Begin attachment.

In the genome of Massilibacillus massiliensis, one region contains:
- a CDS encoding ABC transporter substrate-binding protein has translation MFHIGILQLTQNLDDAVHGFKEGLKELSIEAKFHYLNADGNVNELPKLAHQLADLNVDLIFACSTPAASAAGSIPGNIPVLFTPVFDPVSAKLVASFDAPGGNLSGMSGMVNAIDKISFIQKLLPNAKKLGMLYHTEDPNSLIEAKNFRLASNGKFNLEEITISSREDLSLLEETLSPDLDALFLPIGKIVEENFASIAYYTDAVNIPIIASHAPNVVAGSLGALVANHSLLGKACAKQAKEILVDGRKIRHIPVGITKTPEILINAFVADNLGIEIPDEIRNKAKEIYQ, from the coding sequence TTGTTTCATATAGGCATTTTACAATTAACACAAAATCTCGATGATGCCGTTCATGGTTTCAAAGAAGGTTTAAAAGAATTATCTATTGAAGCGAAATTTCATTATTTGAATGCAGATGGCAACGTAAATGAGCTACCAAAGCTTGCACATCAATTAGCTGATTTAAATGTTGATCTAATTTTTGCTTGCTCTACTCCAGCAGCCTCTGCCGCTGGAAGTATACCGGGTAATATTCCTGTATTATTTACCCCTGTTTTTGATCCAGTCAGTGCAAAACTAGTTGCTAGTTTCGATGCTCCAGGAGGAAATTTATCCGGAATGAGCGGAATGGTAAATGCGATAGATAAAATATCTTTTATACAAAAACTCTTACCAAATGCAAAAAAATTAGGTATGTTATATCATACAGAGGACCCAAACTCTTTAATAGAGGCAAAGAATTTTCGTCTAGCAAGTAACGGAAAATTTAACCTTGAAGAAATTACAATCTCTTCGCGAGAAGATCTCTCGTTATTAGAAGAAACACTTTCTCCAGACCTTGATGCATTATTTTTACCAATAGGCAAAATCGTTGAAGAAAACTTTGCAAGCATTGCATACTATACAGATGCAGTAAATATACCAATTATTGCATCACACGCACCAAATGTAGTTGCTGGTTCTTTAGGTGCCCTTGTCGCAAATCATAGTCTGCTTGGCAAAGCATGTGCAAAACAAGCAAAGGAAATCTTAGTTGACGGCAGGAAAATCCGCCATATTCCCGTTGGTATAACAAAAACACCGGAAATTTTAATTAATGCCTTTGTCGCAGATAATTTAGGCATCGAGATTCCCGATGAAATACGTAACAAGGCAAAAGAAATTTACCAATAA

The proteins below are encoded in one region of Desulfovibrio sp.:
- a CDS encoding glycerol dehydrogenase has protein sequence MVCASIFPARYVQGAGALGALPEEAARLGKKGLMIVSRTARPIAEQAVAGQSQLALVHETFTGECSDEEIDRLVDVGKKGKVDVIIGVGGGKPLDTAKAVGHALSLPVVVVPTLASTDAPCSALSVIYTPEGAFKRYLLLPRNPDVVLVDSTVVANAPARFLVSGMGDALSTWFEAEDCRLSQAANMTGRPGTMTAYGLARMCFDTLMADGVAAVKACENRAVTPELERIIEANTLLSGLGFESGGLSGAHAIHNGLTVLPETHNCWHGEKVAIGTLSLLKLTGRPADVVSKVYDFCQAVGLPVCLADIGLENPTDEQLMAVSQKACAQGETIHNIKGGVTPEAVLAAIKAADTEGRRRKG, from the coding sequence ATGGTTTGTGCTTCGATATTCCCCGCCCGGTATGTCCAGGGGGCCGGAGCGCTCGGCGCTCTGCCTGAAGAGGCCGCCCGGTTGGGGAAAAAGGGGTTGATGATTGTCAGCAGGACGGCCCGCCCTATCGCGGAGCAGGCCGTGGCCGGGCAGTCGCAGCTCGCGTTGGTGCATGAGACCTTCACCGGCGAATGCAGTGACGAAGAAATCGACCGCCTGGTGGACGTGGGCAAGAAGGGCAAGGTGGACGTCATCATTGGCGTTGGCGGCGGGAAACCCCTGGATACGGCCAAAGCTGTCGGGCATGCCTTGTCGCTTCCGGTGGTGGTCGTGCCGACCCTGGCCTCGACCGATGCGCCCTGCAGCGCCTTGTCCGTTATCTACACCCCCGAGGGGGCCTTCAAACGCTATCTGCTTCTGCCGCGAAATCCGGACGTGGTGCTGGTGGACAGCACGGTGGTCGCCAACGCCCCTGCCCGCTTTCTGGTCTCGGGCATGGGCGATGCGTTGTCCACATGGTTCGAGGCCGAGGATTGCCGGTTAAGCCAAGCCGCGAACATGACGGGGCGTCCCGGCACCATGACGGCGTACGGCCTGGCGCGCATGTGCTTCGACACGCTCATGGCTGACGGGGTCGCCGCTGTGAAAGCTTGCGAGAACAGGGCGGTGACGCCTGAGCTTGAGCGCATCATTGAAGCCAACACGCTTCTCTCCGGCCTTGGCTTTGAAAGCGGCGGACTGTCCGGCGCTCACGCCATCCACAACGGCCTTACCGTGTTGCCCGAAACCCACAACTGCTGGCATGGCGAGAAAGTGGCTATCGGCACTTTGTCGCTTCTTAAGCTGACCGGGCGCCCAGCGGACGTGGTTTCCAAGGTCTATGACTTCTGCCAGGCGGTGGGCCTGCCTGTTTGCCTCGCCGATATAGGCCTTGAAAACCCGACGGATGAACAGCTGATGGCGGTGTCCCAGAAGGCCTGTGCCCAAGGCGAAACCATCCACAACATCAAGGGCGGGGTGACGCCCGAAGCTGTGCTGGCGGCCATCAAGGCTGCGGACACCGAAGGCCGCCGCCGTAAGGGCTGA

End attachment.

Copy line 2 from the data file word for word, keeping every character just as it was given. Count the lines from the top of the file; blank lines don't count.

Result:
- a CDS encoding ABC transporter substrate-binding protein has translation MFHIGILQLTQNLDDAVHGFKEGLKELSIEAKFHYLNADGNVNELPKLAHQLADLNVDLIFACSTPAASAAGSIPGNIPVLFTPVFDPVSAKLVASFDAPGGNLSGMSGMVNAIDKISFIQKLLPNAKKLGMLYHTEDPNSLIEAKNFRLASNGKFNLEEITISSREDLSLLEETLSPDLDALFLPIGKIVEENFASIAYYTDAVNIPIIASHAPNVVAGSLGALVANHSLLGKACAKQAKEILVDGRKIRHIPVGITKTPEILINAFVADNLGIEIPDEIRNKAKEIYQ, from the coding sequence TTGTTTCATATAGGCATTTTACAATTAACACAAAATCTCGATGATGCCGTTCATGGTTTCAAAGAAGGTTTAAAAGAATTATCTATTGAAGCGAAATTTCATTATTTGAATGCAGATGGCAACGTAAATGAGCTACCAAAGCTTGCACATCAATTAGCTGATTTAAATGTTGATCTAATTTTTGCTTGCTCTACTCCAGCAGCCTCTGCCGCTGGAAGTATACCGGGTAATATTCCTGTATTATTTACCCCTGTTTTTGATCCAGTCAGTGCAAAACTAGTTGCTAGTTTCGATGCTCCAGGAGGAAATTTATCCGGAATGAGCGGAATGGTAAATGCGATAGATAAAATATCTTTTATACAAAAACTCTTACCAAATGCAAAAAAATTAGGTATGTTATATCATACAGAGGACCCAAACTCTTTAATAGAGGCAAAGAATTTTCGTCTAGCAAGTAACGGAAAATTTAACCTTGAAGAAATTACAATCTCTTCGCGAGAAGATCTCTCGTTATTAGAAGAAACACTTTCTCCAGACCTTGATGCATTATTTTTACCAATAGGCAAAATCGTTGAAGAAAACTTTGCAAGCATTGCATACTATACAGATGCAGTAAATATACCAATTATTGCATCACACGCACCAAATGTAGTTGCTGGTTCTTTAGGTGCCCTTGTCGCAAATCATAGTCTGCTTGGCAAAGCATGTGCAAAACAAGCAAAGGAAATCTTAGTTGACGGCAGGAAAATCCGCCATATTCCCGTTGGTATAACAAAAACACCGGAAATTTTAATTAATGCCTTTGTCGCAGATAATTTAGGCATCGAGATTCCCGATGAAATACGTAACAAGGCAAAAGAAATTTACCAATAA